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5188. Ventis secundis. (L.)-With a fair wind. Motto of Vis

count Hood. 5189. Ventre à terre. (Fr.)-At full speed. Full split; at full

gallop. 5190. Vents, vents, tout n'est que vent! (Fr.) Breton Prov.

Winds, winds, all is but wind ! 5191. Ventum ad supremum est. (L.) Virg. A. 12, 803. — We are come to the end. The last extremity.

A crisis in affairs. 5192. Ventum seminabant et turbinem metent. (L.) Vulg. Os.

8, 7.They have sown the wind and they shall reap the

whirlwind. 5193. Vera redit facies, dissimulata perit. (L.) Petr. ?—The

natural expression returns, the mask that had been as

sumed falls off 5194. Verba dat omnis amor. (L.) Ov. R. A. 95.—Love always

cheats with delusive promises. Verba dare alicui, is to deceive anybody. Cf. Cui verba dare difficile est. Ter. And. 1, 3, 6.—A person, whom it is difficult to deceive. (2.) Experior curis et dare verba meis. Ov. T. 5, 7, 40.

I try to beguile my cares. 5195. Verba facit emortuo. (L.) Plaut. Pæn. 4, 2, 18.—He is

talking to a dead man. Waste of breath. 5196. Verba nitent phaleris, at nullas verba medullas

Intus habent. (L.) Palingenius.The words make a fine show, but they have no real pith or substance in them.

Fine phrases. Empty compliments. 5197. Verba placent et vox, et quod corrumpere non est.

Quoque minor spes est, hoc magis ille cupit. (L.) Ov. ?

Her voice and utter chasteness he admires :

The less his hopes, the greater his desires.-Ed. 5198. Verbaque provisam rem non invita sequentur. (L.) Hor.

A. P. 311.- When you have well thought out your subject,

words will come spontaneously. 5199. Verbatim et literatim. (L.)-Word for word. Literally.

In class. Latin it would be, Ad Verbum, Verbum e (de, pro) verbo; or simply Verbum verbo, To a word, word for word, exactly, liter. ally, as in Hor. A. P. 133 : Verbum verbo reddere fidus Interpres,

To render word for word, as a faithful translator. 5200. Verbi causa, or gratia. (L.)-For example, for instance.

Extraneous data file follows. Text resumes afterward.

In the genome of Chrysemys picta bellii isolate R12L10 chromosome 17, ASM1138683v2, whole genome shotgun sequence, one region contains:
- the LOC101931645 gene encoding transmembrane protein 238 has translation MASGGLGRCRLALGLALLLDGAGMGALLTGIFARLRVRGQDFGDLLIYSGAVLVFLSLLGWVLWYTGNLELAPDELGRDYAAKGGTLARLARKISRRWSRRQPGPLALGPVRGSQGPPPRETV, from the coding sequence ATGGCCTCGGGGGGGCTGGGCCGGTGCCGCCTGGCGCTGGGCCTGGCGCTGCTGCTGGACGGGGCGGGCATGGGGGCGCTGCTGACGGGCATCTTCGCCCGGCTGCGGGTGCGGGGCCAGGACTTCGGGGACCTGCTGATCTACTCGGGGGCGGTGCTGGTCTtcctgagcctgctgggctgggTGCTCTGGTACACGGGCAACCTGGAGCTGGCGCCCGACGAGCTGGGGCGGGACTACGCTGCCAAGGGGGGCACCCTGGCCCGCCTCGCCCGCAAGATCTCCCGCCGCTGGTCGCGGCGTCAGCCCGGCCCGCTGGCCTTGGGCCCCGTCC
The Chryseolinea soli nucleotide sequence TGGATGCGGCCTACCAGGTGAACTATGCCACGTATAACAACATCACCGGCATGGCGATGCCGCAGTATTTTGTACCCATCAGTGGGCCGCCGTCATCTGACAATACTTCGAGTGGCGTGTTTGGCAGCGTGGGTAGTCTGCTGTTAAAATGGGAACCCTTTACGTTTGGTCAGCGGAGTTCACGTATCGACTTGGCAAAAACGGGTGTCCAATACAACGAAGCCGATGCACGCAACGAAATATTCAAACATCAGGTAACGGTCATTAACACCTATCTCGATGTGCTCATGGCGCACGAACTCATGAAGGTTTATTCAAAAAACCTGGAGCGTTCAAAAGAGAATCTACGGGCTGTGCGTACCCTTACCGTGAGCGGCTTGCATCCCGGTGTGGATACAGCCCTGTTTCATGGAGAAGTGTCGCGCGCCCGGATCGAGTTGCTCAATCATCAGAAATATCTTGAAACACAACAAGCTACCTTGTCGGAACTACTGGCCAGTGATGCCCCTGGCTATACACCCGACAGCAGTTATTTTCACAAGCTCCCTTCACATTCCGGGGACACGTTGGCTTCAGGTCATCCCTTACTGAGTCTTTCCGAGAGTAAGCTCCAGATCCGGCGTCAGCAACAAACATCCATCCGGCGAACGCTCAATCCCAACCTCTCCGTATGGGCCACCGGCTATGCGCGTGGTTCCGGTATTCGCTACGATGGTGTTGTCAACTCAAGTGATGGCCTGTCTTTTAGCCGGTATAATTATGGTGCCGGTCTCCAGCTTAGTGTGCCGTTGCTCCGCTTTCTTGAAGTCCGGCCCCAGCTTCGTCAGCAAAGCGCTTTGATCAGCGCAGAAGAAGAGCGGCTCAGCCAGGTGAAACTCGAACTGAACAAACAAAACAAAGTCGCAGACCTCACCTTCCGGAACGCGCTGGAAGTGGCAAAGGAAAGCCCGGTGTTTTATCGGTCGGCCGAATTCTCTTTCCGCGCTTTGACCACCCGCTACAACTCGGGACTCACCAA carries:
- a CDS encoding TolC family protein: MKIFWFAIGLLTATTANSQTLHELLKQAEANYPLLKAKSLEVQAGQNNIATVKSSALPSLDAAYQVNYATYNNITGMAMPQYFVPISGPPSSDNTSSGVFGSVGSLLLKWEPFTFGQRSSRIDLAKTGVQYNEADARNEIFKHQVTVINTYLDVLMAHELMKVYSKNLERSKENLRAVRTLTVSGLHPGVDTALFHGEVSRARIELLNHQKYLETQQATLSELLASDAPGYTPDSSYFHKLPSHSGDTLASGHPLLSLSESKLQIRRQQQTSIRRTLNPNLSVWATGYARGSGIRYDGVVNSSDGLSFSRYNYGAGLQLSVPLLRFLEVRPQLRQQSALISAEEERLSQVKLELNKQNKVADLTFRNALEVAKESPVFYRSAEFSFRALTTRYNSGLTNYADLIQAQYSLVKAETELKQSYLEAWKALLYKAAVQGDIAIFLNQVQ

5201. Verbo. (L.)- In a word, briefly: orally, verbally, by

word of mouth. (2.) Verbo tenus.—A8 far as the meaning of a word extends : nominally, in name.

Veteres verbo tenus de republica disserebant. Cic. Leg. 3, 6, 14. -The ancients used to discuss the question of a republic, at least in name. (3.) Uno verbo, tribus (paucis) verbis,

etc.In a word, in three words, briefly, etc. 5202. Verbosa ac grandis epistola venit a Capreis. (L.) Juv.

10, 71.- A lengthy and important letter has arrived from Capri, viz., Tiberius' villa there. An important letter

from Court, from the palace, from head-quarters. 5203. Verbum Domini manet in æternum. (L.) Vulg. Ep. Pet.

1, 1, 25.— The word of the Lord endureth for ever.

Motto of Stationers' Company. 5204. Ver erat æternum : placidique tepentibus auris Mulcebant Zephyri natos sine semine flores.

(L.) Ov. M. 1, 107.

The Golden Age.
'Twas one long spring: winds from the south-west blown

Gently caressed the flowers po hand had sown.-Ed. 5205. VERITAS. (L.)-Truth.

(1.) O magna vis veritatis, quæ . facile se per se ipsa defendat! Cic. Cæl. 26, 63.0 mighty force of truth, that can so easily defend itself without extraneous help! (2.) Nihil ad veritatem. Cic. Læl. 25, 91. -Nothing to the truth. Not to the point. (3.) In omni re vincit imitationem veritas. Cic. de Or. 3, 57, 215.-In everything truth surpasses its imitation. (4.) Veritatis cultores, fraudis ini. mici. Cic. Off. 1, 30, 109.- Worshippers of truth, enemies of falsehood; as, e.g., Sulla and M. Crassus. Motto of the journal called Truth. (5.) Veritas et virtus vincunt. — Truth and virtue conquer. Lord Ormathwaite. (6.) Veritas temporis filia. — Truth is the child of Time. The truth is shown by the event. Legend of a coin of Queen Mary's reign. (7.) Veritas victrix. — Truth the conqueror. Lord Penzance. (8.) Veritas vincit. — Truth conquers.